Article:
James Talboys Wheeler.

Early records of British India; a history of the English settlements in India, as told in the government records, the works of old travellers, and other contemporary documents, from the earliest perio online

. (page 27 of 33)
Online LibraryJames Talboys WheelerEarly records of British India; a history of the English settlements in India, as told in the government records, the works of old travellers, and other contemporary documents, from the earliest perio → online text (page 27 of 33)
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besides that of duties, tending to the welfare of his Govern-
ment, as well as the Company's. That he accordingly ought
to regard such an appointment as that of two gentlemen of the
Board as the strongest mark of our friendship and confidence
paid him; and that it therefore behoved him to write us
immediately that he would receive the deputation in a suitable
manner to treat upon business. That, if he refused so reason-
able a demand, it would not be in our power to remove the
suspicions and jealousies which he harboured in his mind ;
and, as the alarms in all parts of the country must be attended
with very great loss and detriment, both to his affairs and the
Company's, that a breach of the friendship between us would
infallibly ensue. That we once more assured him of our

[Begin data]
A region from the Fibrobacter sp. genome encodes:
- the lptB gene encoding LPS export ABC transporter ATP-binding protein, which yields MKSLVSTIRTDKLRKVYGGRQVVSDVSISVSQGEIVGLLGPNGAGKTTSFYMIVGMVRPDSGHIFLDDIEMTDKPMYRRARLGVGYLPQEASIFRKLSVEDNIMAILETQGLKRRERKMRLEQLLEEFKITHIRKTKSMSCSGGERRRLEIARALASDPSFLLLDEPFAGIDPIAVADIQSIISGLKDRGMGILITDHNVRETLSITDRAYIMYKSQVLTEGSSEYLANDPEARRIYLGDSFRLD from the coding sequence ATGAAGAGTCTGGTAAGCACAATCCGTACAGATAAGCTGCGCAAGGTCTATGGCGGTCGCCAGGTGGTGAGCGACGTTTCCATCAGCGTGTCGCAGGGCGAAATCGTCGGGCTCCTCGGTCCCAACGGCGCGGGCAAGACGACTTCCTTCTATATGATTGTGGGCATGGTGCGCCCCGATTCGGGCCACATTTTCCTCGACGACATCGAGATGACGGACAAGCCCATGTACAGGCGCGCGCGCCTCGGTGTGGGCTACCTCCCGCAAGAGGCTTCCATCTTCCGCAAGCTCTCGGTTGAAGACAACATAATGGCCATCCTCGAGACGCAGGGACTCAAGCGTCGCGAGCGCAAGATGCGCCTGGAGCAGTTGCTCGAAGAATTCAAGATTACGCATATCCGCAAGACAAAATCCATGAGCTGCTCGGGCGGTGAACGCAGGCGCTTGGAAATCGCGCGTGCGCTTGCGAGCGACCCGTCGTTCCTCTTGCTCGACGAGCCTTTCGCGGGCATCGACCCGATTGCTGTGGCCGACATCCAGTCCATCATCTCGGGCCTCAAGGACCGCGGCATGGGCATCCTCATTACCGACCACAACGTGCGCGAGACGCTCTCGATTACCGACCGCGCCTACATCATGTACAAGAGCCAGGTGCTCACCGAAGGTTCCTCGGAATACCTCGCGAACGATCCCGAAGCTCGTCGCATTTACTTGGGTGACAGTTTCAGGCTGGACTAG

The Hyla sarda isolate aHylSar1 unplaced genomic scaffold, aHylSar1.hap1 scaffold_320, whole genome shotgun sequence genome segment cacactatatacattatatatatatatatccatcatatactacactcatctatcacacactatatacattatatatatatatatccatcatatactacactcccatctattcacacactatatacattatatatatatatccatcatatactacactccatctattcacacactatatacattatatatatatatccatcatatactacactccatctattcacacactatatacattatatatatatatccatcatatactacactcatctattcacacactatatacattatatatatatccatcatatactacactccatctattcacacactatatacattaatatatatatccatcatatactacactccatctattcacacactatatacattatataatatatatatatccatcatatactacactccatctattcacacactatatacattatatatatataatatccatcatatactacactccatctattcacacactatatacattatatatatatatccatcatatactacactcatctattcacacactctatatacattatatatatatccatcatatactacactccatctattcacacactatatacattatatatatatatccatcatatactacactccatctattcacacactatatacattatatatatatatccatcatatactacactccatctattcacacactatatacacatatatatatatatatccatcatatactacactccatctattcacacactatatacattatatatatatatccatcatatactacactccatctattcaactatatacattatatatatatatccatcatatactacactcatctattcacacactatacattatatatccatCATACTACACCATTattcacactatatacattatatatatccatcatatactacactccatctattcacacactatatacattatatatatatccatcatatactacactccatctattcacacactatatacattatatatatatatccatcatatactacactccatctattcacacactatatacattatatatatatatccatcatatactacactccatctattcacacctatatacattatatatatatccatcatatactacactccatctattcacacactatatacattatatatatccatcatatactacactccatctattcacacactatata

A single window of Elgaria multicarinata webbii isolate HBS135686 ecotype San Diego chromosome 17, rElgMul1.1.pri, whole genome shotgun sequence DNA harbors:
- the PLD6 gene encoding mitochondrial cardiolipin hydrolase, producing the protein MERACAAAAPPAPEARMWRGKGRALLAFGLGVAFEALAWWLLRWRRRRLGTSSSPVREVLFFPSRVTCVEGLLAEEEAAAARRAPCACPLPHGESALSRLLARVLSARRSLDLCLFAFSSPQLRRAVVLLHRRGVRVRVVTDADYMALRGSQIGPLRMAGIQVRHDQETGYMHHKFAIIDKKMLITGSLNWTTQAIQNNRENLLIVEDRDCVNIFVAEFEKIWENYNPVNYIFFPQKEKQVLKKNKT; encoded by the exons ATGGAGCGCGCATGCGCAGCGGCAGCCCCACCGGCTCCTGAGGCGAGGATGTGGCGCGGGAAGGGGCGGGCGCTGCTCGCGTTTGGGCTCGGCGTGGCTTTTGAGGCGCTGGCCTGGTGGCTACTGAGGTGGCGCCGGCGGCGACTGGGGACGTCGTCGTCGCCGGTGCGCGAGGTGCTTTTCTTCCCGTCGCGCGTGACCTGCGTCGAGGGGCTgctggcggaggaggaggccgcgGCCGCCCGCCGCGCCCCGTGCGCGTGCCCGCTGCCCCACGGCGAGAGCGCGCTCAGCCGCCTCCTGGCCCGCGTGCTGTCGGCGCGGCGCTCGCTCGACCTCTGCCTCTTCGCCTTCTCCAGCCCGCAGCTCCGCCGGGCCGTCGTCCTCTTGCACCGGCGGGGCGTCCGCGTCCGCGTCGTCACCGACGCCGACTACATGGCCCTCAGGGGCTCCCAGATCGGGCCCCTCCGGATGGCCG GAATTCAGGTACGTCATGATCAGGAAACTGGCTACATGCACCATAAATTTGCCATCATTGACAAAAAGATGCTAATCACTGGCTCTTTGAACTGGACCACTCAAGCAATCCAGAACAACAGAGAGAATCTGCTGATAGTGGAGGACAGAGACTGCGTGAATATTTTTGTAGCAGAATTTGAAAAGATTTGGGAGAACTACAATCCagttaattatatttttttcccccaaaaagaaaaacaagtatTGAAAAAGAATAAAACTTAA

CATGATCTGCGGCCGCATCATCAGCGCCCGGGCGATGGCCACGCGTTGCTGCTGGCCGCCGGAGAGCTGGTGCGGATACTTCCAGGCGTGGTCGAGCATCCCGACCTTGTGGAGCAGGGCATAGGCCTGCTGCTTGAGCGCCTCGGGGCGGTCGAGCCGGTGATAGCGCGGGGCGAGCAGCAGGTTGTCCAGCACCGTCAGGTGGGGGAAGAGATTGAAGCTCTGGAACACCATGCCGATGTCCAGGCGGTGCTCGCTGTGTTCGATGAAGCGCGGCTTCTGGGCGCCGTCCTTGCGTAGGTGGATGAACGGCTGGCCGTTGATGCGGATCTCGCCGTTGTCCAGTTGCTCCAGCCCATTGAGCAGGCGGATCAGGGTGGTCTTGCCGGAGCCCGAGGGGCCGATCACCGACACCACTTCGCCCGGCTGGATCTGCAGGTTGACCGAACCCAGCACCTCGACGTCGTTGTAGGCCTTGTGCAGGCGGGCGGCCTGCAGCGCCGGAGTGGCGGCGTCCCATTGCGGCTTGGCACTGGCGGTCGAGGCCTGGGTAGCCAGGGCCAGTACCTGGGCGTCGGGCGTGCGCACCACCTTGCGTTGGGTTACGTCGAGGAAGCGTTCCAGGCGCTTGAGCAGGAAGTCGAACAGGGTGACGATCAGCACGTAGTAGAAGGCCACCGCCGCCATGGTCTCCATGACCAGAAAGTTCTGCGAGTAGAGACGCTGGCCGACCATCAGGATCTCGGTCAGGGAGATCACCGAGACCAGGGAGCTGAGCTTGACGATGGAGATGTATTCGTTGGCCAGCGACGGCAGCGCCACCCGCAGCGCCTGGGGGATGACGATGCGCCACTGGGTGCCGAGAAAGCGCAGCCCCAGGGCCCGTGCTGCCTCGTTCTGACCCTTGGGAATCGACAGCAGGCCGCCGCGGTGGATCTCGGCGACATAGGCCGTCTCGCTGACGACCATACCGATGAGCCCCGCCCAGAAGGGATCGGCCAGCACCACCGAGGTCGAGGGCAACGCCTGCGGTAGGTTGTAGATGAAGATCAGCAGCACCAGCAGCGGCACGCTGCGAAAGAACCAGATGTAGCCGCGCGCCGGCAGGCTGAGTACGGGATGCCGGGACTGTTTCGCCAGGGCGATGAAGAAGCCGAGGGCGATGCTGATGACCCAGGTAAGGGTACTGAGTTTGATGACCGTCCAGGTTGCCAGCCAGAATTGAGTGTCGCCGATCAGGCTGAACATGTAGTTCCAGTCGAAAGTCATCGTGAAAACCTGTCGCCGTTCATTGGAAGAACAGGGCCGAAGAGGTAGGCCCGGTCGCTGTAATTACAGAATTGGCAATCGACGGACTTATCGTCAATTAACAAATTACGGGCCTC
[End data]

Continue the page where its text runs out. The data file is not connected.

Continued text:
hearty resolution to support and assist him in every branch of
his Government ; but that if he refused to receive the pre-
sent deputation, it would be regarded in no other light than a
declaration on his side of his intention to come to a rupture
with us.
Consultations, " Sincc the departure of INIessrs. Amyatt and Ha}-, we have
Nawab^"^ ■ received two more letters from the Nawab, in one of which
refusesTo receive he still declines receiving those gentlemen upon business for
epu a ion. ^^^ peasous he had before given. But, as we had already
resolved to be determined in our measures from the answer
which he shall send to our letter of the 1st April, we thought
it unnecessary to reply to those, and only transmitted copies
of them to Messrs. Amyatt and Hay for their information.
Nawab asked for " i^ quc of the President's letters to the Nawab he had

denmle charges

SP'"*' desired him to write what particular accusations he had to



CALCUTTA IlECOKDS: PRIVATE TllADE. 311

lay to the chai-fxe of Mr. Ellis; as also to point out to liim
any particular instances of the losses which he had sustained
through the oppression and bad behaviour of Eug-lish gomas-
tas. But we find from his answer, which is one of the
above letters, that all he has to allege against Mr. Ellis, are
the complaints which happened iu the course of last year; and
as to the last he refuses to discuss the affair further/^

The most important point in the foregoins^ court of Direc

I'll j_- ^ 1 1 11 -KT '^'"'^ comUiuii the

extracts is the action taken by the Nawab to evade *^'''*'""^ ""'^'■



Online LibraryJames Talboys WheelerEarly records of British India; a history of the English settlements in India, as told in the government records, the works of old travellers, and other contemporary documents, from the earliest perio → online text (page 27 of 33)